This weekend, NFTY-The North American Federation of Temple Youth, is celebrating their 75th anniversary with an alumni concert, featuring my old GUCI buddy Dan Nichols. GUCI's Avodah '82 took it upon themselves to arrange for a reunion using the concert as the centrepiece of their weekend festivities. I was not a part of that Avodah crew. I was a counsellor and songleader that year, but their festivities did get me thinking about that summer, the summer of '82. That was the summer of "Everything is Connected."
Now if any of you have ever been inside of the GUCI gates, have had any connection to GUCI campers or staff, or have even been to a Dan Nichols concert or seminar, you will have heard about "Everything is Connected." It is one of those urban legend-type stories that is hardly believable some thirty plus years later. But, for those of us who were there to witness it, it remains one of the singular defining moments of our camp experience.
It all began with the legendary and remarkably gifted Bonia Shur. Bonia was a great composer and an unbelievable force in Reform Jewish music. His compositions are performed around the world, and he was a deeply respected professor of liturgical arts at Hebrew Union College in Cincinnati. In the summer of '82, Bonia and his wife Fanchon came to visit GUCI for a Shabbat to act as a sort of scholar/musician in residence. This was long before any of us immature teenagers truly understood what a gift it was having Bonia in our midst. Bonia was brilliant, but eccentric. He had a wild, unkempt look about him, a sort of shlubby-looking Beethoven, and he was so far ahead of his time in trying to convey new age ideas on liturgy and prayer circles, that most of us really didn't know what to make of him. We tended to giggle a lot and we were wholly unimpressed that Fanchon wanted to introduce movement into our prayer experiences. We had no idea what was to come.
After lights-out on Kabbalat Shabbat, the staff was directed to attend a special Oneg. Bonia and Fanchon would be leading the program. He had the entire staff stand in a large circle in the dining hall. Bonia then proceeded to take a long rope and asked everybody to grab hold of it. Fanchon insisted that we move the rope together rhythmically as one community. Now, just picture it. A group of sweaty, awkward teenagers and young staff standing in a circle clutching a rope and moving it forward and backward. There was a lot of laughing and a lot of mocking. But Bonia was undeterred. He just kept it moving. Finally, he asked somebody, anybody, to shout out a phrase as to how this made them feel. I honestly can't recall who said it, but somebody yelled "Everything is connected!" Bonia began to chant a melody. "Everything is connected. Everything is connected." Over and over again. It went on and on and on. We convulsed in giggles. He asked for another phrase. "It will work out!", another person yelled. Bonia began to chant. And he kept chanting. And he kept chanting. "Everything is connected. It will work out!"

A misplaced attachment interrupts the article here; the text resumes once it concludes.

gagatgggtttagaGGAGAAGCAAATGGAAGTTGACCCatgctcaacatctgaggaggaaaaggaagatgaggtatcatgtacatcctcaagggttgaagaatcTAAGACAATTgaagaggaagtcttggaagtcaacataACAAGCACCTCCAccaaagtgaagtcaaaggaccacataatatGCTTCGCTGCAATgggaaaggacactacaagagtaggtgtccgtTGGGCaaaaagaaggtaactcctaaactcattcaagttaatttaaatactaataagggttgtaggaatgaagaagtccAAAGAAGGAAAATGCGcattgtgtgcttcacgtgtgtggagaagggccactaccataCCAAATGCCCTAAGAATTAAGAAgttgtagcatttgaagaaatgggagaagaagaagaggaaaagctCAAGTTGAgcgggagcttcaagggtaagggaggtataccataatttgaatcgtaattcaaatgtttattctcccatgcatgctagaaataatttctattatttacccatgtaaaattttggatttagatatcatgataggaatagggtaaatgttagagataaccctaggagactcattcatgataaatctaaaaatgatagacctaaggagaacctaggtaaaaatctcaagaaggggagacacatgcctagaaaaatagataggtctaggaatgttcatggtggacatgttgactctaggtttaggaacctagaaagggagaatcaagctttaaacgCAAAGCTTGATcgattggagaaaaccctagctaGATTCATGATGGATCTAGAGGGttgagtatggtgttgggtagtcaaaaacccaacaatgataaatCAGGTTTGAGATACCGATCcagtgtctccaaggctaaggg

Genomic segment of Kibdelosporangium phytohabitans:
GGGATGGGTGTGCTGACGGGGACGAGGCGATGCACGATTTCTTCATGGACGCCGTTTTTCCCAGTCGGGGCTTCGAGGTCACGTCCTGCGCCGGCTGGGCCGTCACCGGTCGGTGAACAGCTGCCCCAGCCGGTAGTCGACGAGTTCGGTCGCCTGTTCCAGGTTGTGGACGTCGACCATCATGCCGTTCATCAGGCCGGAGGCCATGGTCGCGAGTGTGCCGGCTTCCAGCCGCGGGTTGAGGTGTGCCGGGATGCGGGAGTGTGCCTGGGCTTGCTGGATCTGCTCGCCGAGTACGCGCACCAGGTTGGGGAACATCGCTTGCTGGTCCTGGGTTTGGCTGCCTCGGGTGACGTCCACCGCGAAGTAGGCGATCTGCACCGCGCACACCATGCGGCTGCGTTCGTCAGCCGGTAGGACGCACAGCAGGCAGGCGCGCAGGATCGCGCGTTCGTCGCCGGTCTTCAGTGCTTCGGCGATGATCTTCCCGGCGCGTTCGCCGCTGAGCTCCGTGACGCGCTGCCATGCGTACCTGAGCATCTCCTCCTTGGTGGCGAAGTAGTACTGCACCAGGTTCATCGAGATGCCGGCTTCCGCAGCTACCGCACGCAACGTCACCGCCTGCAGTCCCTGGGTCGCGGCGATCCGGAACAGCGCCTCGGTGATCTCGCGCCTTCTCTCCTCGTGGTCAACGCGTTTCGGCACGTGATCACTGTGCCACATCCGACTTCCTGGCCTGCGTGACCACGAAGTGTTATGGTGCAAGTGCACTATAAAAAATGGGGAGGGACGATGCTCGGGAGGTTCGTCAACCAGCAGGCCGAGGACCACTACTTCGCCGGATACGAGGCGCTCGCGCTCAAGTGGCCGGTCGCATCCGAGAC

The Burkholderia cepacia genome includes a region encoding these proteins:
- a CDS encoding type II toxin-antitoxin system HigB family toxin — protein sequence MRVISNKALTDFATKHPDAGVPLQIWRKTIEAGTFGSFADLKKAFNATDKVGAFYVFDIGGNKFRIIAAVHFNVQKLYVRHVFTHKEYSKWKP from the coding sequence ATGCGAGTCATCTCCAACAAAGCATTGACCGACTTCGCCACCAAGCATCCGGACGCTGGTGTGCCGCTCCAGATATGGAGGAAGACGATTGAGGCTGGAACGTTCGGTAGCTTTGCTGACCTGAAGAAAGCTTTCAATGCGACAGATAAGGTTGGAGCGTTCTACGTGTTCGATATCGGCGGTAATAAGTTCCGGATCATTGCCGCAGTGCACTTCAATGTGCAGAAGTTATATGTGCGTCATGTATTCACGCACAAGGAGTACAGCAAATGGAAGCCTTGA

Most of us had never heard the phrase 'mantra' before, and even fewer had ever been to a yoga class. But Bonia knew. He just kept chanting and kept the rope moving. It went on for what seemed like an eternity. I don't remember when it happened or even how it happened, but suddenly I realized that I was chanting too. And so was every single person in that room. "Everything is connected. It will work out." The laughter and mocking gave way to spiritual involvement. The discomfort at trying something new melted as we found relaxation in the prayer. There was serenity in the interconnectivity. Later that weekend, Bonia and Fanchon introduced our new GUCI mantra to the entire camp. Everything is Connected became the watchword for the summer.
I don't think that any of us could have foreseen social media and how intertwined we would still be in 2015. That Shabbat evening in Zionsville united us all in a way that can still be talked about, but never truly felt unless you were there to experience it. But, Bonia knew it all those years ago and he insisted that we share it. Interconnectivity is vital to everything that we do in our lives. We all have an impact and an import on those around us; those with whom we live, work, and love. We cannot and should not neglect those relationships, because in the end we are all we have.
It has been an incredibly challenging start to 2015. Perhaps if we all just take a step back, breathe in and out rhythmically, and chant Bonia's mantra, we might find a bit more peace on this Shabbat. Have fun Avodah '82. Everything is still very much connected.